Kanarra Creek Waterfall and Camera Orientation

utah's kanarra creek waterfall landscape photography
Kanarra Creek Waterfall in the Springtime:  lots of water and green trees.
One of the first, if not THE first, decision a photographer must make is how to hold the camera. Horizontal or vertical?  Landscape or portrait?  Up and down or side to side?  With the old cameras, the default was landscape.  With the advent of cell-phone photography, portrait orientation has become much more popular.

In my case, I don't want the easiest or most convenient shot when I have all day to compose a shot.  I want the most aesthetic shot, the one that shows off how amazing my surroundings are.  Sometimes the choice is obvious.  Sometimes it is not.  With Kanarra Creek's 3rd waterfall, the portrait shows more of the lovely red cliffs above.  With landscape orientation, the path of water is shown better as it leaves the pool at the waterfall base.  Both are good so in this case I took 2 shots.

A compromise is a square photo.  For some reason, those have a strange look to me when used in landscapes.
southern utah waterfall at Kanarra creek
Kanarra Creek:  this is the 3rd waterfall on the hike.

Barren Winter in Montana

Small cabin on an empty plain at sunset
Barren Winter:  yellow stubble for grass and a hidden sun
A winter visit to Montana afforded me an opportunity to shoot my little remote cabin in subzero temperatures.  Wind and rain made things cold indeed.  The large cloud did not however spoil the sunset because some golden yellow rays came down between the cloud and the mountains.  Grass was short, dead, awaiting summer temperatures to revive.  

Herzog and De Meuron Building

photographing the Herzog and De Meuron Building south beach Miami
Exit:  The only word on the floor and on the slanted column
Herzog and De Meuron Building is an unassuming parking structure in South Beach Miami.  Over several years it has attracted photographers and models because of the fascinating columns, background city and modern design.  Located right on Lincoln Avenue, it's an easy walk from Taschen bookstore into the parking building.  Each floor is unique.  Here are a 3 of my takes.
Modern Stairs in the Herzog and De Meuron building
Modern Stairs
neon lights in modern architecture
3, 4, 5

Abyss Pool in Yellowstone: some photography musing

Abyss Pool on a partly cloudy day at West Thumb Geyser Basin.  Without people.
Abyss Pool at West Thumb Geyser Basin, Yellowstone
Abyss Pool violently erupted in the 1990s before settling into a placid phase.  This green goddess is one of the most beautiful pools in the entire park.  Like many pools in Yellowstone, the colors defy description and even photography is challenged to show the brilliance and full spectrum of greens on display!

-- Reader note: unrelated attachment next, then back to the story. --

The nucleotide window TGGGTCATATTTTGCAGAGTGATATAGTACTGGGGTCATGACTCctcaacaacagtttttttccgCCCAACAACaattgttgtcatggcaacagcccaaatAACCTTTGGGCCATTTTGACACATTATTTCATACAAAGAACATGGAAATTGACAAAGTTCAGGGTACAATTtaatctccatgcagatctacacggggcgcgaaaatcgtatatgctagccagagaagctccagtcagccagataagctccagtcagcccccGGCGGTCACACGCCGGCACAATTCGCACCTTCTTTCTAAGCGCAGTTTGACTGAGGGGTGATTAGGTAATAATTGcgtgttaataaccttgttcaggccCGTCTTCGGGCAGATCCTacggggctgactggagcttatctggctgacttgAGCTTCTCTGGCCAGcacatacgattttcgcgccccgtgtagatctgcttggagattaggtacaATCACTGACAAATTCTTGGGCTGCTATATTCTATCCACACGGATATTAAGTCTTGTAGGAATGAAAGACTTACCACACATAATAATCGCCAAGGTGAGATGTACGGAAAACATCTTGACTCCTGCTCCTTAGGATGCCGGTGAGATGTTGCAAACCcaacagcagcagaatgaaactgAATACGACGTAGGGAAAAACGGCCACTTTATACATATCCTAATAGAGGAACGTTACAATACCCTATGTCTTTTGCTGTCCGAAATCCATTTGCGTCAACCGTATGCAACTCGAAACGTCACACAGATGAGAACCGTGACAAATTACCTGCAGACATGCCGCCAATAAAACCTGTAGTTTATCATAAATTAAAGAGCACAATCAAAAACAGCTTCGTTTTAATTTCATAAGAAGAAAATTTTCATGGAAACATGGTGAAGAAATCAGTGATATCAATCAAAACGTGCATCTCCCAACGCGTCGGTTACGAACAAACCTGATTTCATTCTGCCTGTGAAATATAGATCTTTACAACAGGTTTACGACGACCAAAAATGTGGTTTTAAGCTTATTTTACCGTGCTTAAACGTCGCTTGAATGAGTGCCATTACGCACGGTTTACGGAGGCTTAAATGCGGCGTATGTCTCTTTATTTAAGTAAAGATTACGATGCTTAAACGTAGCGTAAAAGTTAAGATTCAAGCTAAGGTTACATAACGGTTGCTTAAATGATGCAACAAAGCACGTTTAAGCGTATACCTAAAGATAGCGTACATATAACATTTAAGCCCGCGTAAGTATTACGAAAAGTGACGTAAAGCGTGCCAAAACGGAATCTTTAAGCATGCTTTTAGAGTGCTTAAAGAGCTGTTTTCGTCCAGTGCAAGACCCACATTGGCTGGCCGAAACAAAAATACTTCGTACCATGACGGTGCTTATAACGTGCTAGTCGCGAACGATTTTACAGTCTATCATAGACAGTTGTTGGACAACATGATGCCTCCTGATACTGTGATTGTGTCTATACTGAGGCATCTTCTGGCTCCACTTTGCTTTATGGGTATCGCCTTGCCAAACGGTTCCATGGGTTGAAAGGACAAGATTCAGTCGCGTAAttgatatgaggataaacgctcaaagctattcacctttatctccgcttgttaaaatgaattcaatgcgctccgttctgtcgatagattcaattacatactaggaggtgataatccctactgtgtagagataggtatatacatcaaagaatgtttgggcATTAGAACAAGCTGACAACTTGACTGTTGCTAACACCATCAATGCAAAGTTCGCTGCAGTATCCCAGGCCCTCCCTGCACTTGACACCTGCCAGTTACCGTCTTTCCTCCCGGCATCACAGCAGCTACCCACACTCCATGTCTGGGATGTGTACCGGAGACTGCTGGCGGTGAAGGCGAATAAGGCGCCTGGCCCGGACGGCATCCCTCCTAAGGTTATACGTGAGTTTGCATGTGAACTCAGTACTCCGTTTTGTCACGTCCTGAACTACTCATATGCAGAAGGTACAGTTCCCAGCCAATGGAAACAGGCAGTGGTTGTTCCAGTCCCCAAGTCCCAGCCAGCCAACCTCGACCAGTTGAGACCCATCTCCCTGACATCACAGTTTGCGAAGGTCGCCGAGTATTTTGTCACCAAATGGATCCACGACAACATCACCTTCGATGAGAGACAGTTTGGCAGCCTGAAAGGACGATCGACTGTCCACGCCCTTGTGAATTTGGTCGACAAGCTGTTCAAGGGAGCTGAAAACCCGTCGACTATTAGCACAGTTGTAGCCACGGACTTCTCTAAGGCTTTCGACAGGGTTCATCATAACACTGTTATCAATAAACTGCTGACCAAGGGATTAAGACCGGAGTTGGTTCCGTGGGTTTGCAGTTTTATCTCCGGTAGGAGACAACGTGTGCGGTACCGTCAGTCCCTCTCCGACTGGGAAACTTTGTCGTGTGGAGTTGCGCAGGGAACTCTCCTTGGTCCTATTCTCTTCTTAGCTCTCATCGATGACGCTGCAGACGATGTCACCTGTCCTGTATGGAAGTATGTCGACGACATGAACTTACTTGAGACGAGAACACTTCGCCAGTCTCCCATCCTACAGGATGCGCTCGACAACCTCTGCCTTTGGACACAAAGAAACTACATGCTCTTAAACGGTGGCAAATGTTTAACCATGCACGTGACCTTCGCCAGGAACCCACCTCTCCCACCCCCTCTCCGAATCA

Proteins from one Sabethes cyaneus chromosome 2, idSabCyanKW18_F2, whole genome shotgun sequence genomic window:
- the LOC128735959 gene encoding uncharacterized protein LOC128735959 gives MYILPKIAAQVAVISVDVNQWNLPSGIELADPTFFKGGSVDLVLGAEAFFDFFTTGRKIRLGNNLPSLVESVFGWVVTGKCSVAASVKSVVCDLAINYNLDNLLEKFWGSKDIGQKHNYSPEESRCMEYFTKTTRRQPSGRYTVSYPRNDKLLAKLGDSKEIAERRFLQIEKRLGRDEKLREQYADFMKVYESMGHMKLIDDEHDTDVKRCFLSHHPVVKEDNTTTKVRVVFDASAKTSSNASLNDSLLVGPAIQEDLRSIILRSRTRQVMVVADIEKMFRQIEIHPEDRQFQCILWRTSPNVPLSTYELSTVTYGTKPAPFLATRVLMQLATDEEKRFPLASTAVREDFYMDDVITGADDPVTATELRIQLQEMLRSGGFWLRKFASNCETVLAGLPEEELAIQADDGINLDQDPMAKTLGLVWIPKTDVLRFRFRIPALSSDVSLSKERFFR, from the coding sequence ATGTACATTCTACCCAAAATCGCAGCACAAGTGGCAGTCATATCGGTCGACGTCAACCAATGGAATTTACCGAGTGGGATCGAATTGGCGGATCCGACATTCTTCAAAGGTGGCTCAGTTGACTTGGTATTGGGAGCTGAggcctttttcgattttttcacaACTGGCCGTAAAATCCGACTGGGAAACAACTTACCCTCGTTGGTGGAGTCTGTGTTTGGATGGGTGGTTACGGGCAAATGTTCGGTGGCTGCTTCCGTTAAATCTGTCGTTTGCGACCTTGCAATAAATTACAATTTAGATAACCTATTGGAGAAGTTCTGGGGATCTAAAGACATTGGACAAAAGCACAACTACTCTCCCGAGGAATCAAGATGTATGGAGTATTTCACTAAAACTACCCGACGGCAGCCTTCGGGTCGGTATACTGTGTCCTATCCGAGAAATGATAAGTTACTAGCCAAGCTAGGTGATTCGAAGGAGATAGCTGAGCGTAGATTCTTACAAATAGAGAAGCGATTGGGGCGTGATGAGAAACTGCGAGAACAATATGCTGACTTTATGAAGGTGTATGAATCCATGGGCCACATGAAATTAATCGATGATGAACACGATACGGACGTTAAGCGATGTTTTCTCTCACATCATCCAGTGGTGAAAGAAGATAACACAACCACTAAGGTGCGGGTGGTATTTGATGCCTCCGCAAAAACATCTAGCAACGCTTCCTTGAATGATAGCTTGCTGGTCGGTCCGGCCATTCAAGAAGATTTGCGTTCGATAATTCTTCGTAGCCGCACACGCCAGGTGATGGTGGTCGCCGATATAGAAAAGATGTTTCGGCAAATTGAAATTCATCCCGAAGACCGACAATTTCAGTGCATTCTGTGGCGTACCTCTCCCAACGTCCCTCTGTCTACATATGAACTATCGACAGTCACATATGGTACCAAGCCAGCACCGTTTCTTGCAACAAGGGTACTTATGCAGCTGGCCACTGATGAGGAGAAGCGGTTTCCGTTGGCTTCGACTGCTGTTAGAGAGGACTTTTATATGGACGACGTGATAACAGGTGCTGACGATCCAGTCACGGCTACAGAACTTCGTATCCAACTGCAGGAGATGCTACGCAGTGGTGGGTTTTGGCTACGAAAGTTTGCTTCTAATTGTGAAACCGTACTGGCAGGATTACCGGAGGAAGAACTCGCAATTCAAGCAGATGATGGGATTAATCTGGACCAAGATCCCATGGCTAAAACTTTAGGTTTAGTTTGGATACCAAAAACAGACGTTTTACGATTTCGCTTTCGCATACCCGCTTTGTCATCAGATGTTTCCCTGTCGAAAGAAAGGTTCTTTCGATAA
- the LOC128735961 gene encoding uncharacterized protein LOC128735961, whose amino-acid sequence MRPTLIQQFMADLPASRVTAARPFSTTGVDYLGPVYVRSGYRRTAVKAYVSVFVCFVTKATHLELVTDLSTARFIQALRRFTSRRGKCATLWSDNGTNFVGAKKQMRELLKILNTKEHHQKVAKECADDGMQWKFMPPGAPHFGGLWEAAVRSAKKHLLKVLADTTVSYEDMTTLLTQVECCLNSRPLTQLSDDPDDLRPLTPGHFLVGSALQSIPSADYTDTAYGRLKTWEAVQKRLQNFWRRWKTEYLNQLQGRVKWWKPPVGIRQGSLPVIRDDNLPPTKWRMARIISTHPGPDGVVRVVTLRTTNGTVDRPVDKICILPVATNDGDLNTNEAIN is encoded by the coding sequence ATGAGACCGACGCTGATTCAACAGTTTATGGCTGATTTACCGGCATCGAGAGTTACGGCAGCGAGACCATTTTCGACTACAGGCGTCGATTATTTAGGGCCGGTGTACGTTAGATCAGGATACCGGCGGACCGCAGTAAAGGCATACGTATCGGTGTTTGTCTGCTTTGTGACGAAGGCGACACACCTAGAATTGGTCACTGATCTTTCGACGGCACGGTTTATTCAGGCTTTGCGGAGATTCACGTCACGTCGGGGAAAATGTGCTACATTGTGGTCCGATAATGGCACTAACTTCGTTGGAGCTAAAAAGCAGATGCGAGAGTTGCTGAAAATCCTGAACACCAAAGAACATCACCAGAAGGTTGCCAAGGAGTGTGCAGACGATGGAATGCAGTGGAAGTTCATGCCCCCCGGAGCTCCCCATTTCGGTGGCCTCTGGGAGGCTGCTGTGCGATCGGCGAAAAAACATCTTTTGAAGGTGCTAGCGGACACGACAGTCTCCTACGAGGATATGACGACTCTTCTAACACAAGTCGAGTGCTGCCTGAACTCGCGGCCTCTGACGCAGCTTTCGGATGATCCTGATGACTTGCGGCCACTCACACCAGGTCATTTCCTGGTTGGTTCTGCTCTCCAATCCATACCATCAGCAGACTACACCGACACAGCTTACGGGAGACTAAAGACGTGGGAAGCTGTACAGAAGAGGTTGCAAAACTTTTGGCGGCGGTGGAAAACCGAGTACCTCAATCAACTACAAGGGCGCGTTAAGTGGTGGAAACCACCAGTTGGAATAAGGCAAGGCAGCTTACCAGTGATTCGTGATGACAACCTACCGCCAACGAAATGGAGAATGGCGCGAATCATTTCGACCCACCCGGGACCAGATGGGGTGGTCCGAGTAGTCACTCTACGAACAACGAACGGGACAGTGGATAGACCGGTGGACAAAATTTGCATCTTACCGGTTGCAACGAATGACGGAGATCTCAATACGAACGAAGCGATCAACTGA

I chose this as my Photo of the Month pick for June because of the wonderful colors, the clouds sweeping across the sky, the absence of humans and the balanced composition.  This was my best landscape shot from Yellowstone this year.

Some Technical Information:
To photograph such colors I used a polarizing filter to reduce the surface reflection.  This allows the greens underneath to shine better.  
I shot 4 vertical pictures from left to right with identical aperture and shutter speed and then stitched these photos together in Photoshop back home.  My widest lens, the 17mm, does not accept photo filters.  That polarizer is truly required here, so I shot it at 24mm in 4 frames.  

Exploring around Yellowstone is a reality-check, a miraculous discovery, time travel and much more.  West Thumb Geyser Basin is a highly recommended stop if you are in the Park.

Tiny Flowers in the Peaks District

Flower Field in the Peaks District:  Stone walls, sheep and lovely skies add to the scenery.
What do you do when something very small catches your eye?  How do you photograph minuscule objects while simultaneously including the greater landscape?  These challenges generally call for at least 2 things, usually 3:
1.  A wide-angle lens which can include so much in every directions.
2.  Very close proximity to the tiny object.
3.  Narrow aperture is third, which is necessary to show everything sharply in focus.  An open aperture could focus on the small object while blurring the background.

This lovely small yellow-orange flowers in the Peak District challenged me greatly.  So small at only a centimeter each, I doubted my ability to really show them off.  Setting my tripod at its' lowest height, nestling into the grass, getting down, crawling around, moving a few longer wet grass shoot away from the lens is how I hoped to succeed.  I shot many exposures to account for wind movement in the grass and for my bent-over yoga-like pose needed to see through my viewfinder.

This fine stone wall and building are located just down the canyon from Winnat's Pass in the Peaks District as you enter the town of Hope in Derbyshire.  This area is such a beautiful region!